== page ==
Austin Police Interim Chief Brian Manley recently spoke out against the actions of demonstrators in Charlottesville.

“There is no room in this society for those types of violence--that type of bigotry--and that type of hatred,” he said. “I'm not here today to pass judgments on the actions of law enforcement in Charlottesville. I think there's too much that is not known yet as far as everything had transpired.”

With protests and rallies happening almost monthly in Austin, he says his officers are trained to pay close attention to details surrounding the events. That means monitoring social media to see if any counter protests are being planned, checking the number of people involved as well as teaming up with various other agencies.

APD also has a special response team that handles large crowds.

“The most critical thing you can do is keep the roaring crowds separated...tweaking through these kinds of events and adapting it through the realities of their city,” said Stratford Vice President Fred Burton. Stratfor is an Austin company that specializes in geopolitical intelligence.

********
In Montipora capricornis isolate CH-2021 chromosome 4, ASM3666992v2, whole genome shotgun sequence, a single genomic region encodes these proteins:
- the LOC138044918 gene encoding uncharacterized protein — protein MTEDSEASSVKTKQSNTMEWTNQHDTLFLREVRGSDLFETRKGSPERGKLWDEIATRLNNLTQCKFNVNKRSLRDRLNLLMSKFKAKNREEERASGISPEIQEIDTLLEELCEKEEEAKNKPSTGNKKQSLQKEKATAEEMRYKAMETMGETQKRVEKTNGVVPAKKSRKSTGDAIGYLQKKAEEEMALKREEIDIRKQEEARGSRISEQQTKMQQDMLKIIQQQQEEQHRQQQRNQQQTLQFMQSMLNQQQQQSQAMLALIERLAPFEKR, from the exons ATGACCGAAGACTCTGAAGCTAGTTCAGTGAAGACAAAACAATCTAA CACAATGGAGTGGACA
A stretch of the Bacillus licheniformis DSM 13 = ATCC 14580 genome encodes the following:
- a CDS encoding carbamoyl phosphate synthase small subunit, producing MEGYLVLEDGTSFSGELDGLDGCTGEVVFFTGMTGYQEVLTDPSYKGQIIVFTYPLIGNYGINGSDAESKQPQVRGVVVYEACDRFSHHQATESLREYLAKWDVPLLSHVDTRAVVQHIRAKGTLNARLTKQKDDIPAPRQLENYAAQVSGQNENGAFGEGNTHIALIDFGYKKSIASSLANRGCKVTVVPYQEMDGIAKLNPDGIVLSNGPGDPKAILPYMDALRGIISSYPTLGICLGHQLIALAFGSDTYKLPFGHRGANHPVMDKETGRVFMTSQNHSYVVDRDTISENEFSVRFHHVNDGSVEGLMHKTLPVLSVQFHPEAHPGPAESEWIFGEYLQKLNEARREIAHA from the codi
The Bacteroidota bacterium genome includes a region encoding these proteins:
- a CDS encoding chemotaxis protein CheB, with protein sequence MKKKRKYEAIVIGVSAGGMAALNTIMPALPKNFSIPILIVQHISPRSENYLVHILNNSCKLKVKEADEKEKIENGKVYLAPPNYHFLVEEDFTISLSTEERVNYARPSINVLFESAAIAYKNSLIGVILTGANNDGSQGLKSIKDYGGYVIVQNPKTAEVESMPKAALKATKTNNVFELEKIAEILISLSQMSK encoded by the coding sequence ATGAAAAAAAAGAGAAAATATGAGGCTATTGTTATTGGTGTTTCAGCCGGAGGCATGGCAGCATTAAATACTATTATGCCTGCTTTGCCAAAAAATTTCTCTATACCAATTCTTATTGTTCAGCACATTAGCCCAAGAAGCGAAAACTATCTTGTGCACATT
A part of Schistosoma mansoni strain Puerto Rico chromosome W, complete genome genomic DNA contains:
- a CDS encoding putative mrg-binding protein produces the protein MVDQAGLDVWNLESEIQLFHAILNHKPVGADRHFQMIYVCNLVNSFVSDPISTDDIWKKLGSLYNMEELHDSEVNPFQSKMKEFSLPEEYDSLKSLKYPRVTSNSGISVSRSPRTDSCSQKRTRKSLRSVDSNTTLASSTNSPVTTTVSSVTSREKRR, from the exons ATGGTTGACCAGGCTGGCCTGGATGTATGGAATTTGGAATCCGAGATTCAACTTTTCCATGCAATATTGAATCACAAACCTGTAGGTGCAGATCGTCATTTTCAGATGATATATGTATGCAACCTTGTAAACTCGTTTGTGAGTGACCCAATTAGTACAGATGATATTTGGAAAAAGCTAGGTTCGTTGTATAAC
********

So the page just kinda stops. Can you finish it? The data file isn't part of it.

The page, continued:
But Manley feels one of the key factors to help protect the community, lies with the bonds they develop with organization leaders.

“We meet with them throughout the year--so we are not only meeting with them for a planned march or a planned protest or a planned meeting--and I think that's what important because that way when we are in the moment when we are at one of these events, if something is occurring or things seem to be going sideways, we know who to reach out to--who to speak to."

He says his department is aware of possible future rallies surrounding the Confederacy and they're watching those events closely. He says they will be staffed accordingly.

APD says its goal is to allow people to exercise their free speech but to do so in a safe manner.